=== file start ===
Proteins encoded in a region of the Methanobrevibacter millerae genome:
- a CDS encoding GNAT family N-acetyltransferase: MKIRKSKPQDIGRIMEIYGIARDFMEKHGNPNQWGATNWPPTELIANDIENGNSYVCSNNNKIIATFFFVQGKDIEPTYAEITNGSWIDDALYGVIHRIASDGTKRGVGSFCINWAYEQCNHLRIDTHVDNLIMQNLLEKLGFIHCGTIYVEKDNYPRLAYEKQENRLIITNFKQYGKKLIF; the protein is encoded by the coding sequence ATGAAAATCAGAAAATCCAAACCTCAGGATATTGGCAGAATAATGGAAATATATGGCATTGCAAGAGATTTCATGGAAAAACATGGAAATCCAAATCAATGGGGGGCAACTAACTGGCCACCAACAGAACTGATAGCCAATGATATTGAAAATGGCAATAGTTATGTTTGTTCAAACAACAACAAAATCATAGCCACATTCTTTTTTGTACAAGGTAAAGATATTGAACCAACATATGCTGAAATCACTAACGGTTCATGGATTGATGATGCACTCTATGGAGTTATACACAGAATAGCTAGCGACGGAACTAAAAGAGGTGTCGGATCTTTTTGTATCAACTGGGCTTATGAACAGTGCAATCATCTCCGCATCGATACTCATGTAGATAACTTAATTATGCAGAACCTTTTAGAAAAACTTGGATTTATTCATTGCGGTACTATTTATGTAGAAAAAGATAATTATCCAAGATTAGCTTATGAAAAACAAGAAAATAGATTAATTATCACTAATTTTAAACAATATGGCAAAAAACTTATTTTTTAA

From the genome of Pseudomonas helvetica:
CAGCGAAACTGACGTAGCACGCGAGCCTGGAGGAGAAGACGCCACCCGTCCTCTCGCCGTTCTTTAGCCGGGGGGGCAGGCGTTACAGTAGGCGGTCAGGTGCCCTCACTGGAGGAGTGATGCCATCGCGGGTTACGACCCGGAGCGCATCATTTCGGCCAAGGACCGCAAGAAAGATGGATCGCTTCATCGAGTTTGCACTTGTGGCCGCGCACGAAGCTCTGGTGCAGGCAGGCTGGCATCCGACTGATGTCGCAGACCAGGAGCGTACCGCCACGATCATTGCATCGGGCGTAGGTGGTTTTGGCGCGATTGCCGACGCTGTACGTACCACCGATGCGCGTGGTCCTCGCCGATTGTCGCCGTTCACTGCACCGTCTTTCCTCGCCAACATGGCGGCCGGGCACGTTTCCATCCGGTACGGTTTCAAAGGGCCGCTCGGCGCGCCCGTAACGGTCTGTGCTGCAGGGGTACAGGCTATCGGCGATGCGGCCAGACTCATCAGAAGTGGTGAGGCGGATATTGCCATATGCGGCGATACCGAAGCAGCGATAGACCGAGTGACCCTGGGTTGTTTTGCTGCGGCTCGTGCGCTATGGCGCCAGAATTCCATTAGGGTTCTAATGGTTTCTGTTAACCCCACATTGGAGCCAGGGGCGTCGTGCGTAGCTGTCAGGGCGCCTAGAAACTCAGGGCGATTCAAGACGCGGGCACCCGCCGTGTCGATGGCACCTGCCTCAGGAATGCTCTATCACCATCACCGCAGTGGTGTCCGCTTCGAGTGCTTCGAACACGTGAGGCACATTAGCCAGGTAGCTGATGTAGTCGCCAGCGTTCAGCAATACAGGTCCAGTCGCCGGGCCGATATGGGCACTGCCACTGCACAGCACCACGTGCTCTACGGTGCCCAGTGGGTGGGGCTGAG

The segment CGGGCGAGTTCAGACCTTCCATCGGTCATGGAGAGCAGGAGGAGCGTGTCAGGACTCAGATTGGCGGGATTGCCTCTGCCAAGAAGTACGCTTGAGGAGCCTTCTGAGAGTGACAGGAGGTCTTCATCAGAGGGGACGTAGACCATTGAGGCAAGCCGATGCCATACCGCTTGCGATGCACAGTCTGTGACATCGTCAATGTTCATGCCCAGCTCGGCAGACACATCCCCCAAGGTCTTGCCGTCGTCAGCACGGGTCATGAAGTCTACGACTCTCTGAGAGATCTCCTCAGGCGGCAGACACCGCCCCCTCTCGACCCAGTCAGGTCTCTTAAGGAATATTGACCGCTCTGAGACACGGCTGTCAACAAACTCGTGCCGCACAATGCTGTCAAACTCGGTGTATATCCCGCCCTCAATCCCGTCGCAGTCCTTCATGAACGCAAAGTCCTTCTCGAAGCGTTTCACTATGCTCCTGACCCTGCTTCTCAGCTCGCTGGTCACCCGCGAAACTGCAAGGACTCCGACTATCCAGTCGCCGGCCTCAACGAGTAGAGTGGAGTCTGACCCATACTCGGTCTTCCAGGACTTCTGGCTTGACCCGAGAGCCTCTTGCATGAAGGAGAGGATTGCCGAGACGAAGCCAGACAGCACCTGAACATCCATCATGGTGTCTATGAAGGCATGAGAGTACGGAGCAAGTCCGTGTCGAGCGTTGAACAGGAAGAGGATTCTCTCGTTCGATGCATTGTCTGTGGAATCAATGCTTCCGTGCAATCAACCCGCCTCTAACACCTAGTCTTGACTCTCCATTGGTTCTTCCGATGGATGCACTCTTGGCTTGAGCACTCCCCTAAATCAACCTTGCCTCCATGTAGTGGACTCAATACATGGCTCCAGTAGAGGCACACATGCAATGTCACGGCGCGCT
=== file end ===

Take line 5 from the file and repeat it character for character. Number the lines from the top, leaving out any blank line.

The segment CGGGCGAGTTCAGACCTTCCATCGGTCATGGAGAGCAGGAGGAGCGTGTCAGGACTCAGATTGGCGGGATTGCCTCTGCCAAGAAGTACGCTTGAGGAGCCTTCTGAGAGTGACAGGAGGTCTTCATCAGAGGGGACGTAGACCATTGAGGCAAGCCGATGCCATACCGCTTGCGATGCACAGTCTGTGACATCGTCAATGTTCATGCCCAGCTCGGCAGACACATCCCCCAAGGTCTTGCCGTCGTCAGCACGGGTCATGAAGTCTACGACTCTCTGAGAGATCTCCTCAGGCGGCAGACACCGCCCCCTCTCGACCCAGTCAGGTCTCTTAAGGAATATTGACCGCTCTGAGACACGGCTGTCAACAAACTCGTGCCGCACAATGCTGTCAAACTCGGTGTATATCCCGCCCTCAATCCCGTCGCAGTCCTTCATGAACGCAAAGTCCTTCTCGAAGCGTTTCACTATGCTCCTGACCCTGCTTCTCAGCTCGCTGGTCACCCGCGAAACTGCAAGGACTCCGACTATCCAGTCGCCGGCCTCAACGAGTAGAGTGGAGTCTGACCCATACTCGGTCTTCCAGGACTTCTGGCTTGACCCGAGAGCCTCTTGCATGAAGGAGAGGATTGCCGAGACGAAGCCAGACAGCACCTGAACATCCATCATGGTGTCTATGAAGGCATGAGAGTACGGAGCAAGTCCGTGTCGAGCGTTGAACAGGAAGAGGATTCTCTCGTTCGATGCATTGTCTGTGGAATCAATGCTTCCGTGCAATCAACCCGCCTCTAACACCTAGTCTTGACTCTCCATTGGTTCTTCCGATGGATGCACTCTTGGCTTGAGCACTCCCCTAAATCAACCTTGCCTCCATGTAGTGGACTCAATACATGGCTCCAGTAGAGGCACACATGCAATGTCACGGCGCGCT